On Speedball Obliques

I am usually very quiet when it comes to calligraphy tools, as there is absolutely nothing wrong in experimenting with new tools such as pens, inks, paper. In general, I do not support one brand over another, and believe that all brands have their own merits.

However, an incident over the weekend changed my stance on this.

I received a Speedball oblique plastic holder over the weekend. This holder is a no-frills holder—made of plastic, this holder comes in only one colour with a detachable plastic flange. It is extremely cheap, and a quick search on the internet shows it being priced at S$4.90 (approx USD$3.45) in Singapore.

On one hand, I like how accessible this product is for beginners. On the other hand, using the pen was not as ideal as I had hoped it to be.


Firstly, the flange was closed on one end. This meant that longer nibs would stick out way too far in front, as opposed to the usual brass flanges which allow the nib to be adjusted such that it is in the optimal position. 

Secondly, the angle of the flange was parallel to the axis of the holder. In a proper set up, the flange is bent slightly upwards so that the nib meets the paper at a lower angle, preventing snags when performing upward movements away from the penman.


So why do these two issues bother me that much? Well, the pen is mostly marketed as a "beginner's pen", and most beginners would (or should) start off with a G nib. The G nibs are fairly long, and stick out way past the axis of the pen, even when fully pushed into the flange. In addition, most beginners would not be able to hold the pen with their fingertips, instead gripping the pen near their knuckle with their fingers wrapped around the pen. This causes the nib to meet the paper at an almost vertical angle. It makes it difficult to open the tines of the G nibs, and upward strokes are a feat to accomplish. When using this "wrong" grip, I was not able to make up-strokes with a Hunt 101 as it kept snagging on the fibers of even Rhodia paper.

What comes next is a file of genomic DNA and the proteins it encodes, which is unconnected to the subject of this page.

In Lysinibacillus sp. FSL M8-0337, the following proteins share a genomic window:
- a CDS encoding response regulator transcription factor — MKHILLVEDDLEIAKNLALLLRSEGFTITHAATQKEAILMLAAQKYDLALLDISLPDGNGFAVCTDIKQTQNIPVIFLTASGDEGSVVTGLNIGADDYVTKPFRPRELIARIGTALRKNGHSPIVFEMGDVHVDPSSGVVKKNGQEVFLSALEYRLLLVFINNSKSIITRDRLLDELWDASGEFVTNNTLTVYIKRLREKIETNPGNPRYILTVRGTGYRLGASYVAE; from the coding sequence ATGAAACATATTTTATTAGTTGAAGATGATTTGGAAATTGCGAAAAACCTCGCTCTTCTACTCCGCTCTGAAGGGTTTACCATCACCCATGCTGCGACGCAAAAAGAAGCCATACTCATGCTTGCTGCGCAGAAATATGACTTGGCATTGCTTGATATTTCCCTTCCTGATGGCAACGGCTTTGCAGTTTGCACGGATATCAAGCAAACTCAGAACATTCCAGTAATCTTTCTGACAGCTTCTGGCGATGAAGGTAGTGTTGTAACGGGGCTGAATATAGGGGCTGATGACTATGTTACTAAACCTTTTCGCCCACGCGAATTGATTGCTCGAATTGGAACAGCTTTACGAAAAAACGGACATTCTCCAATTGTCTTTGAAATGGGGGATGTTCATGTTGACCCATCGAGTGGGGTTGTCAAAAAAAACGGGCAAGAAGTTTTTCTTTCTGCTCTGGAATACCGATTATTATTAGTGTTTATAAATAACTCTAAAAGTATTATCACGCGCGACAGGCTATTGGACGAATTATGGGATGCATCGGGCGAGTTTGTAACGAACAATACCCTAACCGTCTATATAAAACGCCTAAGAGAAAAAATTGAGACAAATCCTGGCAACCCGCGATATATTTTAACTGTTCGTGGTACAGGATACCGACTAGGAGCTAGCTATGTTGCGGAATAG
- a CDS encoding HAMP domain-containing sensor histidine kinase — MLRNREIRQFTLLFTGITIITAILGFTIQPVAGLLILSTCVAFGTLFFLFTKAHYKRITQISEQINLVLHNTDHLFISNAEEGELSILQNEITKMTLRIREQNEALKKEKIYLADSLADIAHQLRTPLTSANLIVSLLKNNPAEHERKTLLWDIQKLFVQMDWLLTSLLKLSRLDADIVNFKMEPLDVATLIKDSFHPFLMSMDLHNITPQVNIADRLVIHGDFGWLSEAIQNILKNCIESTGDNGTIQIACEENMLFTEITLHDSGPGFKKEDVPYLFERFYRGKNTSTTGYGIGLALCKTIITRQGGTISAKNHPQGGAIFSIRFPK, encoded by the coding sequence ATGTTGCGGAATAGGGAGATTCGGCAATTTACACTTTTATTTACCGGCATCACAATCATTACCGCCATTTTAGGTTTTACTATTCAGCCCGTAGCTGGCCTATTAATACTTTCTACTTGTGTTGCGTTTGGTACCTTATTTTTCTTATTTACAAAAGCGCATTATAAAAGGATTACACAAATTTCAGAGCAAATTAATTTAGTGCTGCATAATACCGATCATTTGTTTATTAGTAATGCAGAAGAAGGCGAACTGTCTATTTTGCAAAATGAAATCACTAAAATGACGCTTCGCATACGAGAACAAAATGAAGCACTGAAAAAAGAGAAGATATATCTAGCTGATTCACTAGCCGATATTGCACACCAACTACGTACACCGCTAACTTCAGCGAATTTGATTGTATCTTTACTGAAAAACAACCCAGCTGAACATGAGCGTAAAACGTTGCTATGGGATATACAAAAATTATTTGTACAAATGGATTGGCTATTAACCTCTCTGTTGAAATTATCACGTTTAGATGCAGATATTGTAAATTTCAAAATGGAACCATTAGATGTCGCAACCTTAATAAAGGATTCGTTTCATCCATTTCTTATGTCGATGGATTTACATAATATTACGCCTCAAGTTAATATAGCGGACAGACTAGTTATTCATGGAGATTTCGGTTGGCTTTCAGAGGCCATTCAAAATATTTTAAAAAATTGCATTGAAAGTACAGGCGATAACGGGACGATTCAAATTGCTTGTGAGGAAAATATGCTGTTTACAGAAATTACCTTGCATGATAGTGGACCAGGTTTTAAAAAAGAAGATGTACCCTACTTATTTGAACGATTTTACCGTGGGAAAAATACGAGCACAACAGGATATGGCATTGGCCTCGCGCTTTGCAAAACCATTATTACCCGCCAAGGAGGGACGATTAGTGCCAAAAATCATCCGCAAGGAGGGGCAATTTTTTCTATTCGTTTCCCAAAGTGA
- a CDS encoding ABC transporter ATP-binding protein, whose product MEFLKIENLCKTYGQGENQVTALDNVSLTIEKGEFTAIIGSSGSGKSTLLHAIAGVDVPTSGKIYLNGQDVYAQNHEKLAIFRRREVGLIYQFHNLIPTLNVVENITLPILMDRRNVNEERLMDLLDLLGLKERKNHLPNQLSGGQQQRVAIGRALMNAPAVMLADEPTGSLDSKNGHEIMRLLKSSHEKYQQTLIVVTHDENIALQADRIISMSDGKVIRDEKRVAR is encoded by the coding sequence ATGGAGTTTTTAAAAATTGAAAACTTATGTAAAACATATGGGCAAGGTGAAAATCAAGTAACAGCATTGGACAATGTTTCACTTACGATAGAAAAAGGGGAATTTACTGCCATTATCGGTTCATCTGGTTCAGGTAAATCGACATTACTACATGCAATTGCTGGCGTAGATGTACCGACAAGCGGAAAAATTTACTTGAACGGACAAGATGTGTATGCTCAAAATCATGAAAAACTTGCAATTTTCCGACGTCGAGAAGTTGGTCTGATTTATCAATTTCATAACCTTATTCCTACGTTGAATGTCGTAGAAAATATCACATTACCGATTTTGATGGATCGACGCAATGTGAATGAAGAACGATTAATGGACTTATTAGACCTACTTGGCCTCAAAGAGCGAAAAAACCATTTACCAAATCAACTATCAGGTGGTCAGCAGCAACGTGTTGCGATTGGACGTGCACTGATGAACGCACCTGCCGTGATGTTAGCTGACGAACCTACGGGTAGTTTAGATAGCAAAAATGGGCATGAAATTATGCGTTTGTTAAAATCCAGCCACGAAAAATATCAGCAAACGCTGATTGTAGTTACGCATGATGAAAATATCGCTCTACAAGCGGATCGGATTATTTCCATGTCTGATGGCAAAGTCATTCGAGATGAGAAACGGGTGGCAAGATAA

A poll of users who had started off with these pens used descriptive words such as "annoying, scratchy, and horrendous".


So I want to make it clear that there's really nothing wrong for Speedball to manufacture these products. They are extremely cheap and hence Speedball is doing a service to the community by making the holders accessible. However, why should beginners make their learning curves much steeper if they can afford the additional 10-20 dollars for a pen with a brass flange?

I guess what really bothers me is this: if you are paying a good 120 dollars for a calligraphy class, shouldn't you at least expect that the pen you get is of a decent quality even if it costs *gasp* 10 dollars more? [We have sourced such pens at S$15 (approx USD$10.5)]

On a more serious note, this is only my opinion... go use vegetables with nibs attached if you so wish. ;) 


@YakiUjohn the chimera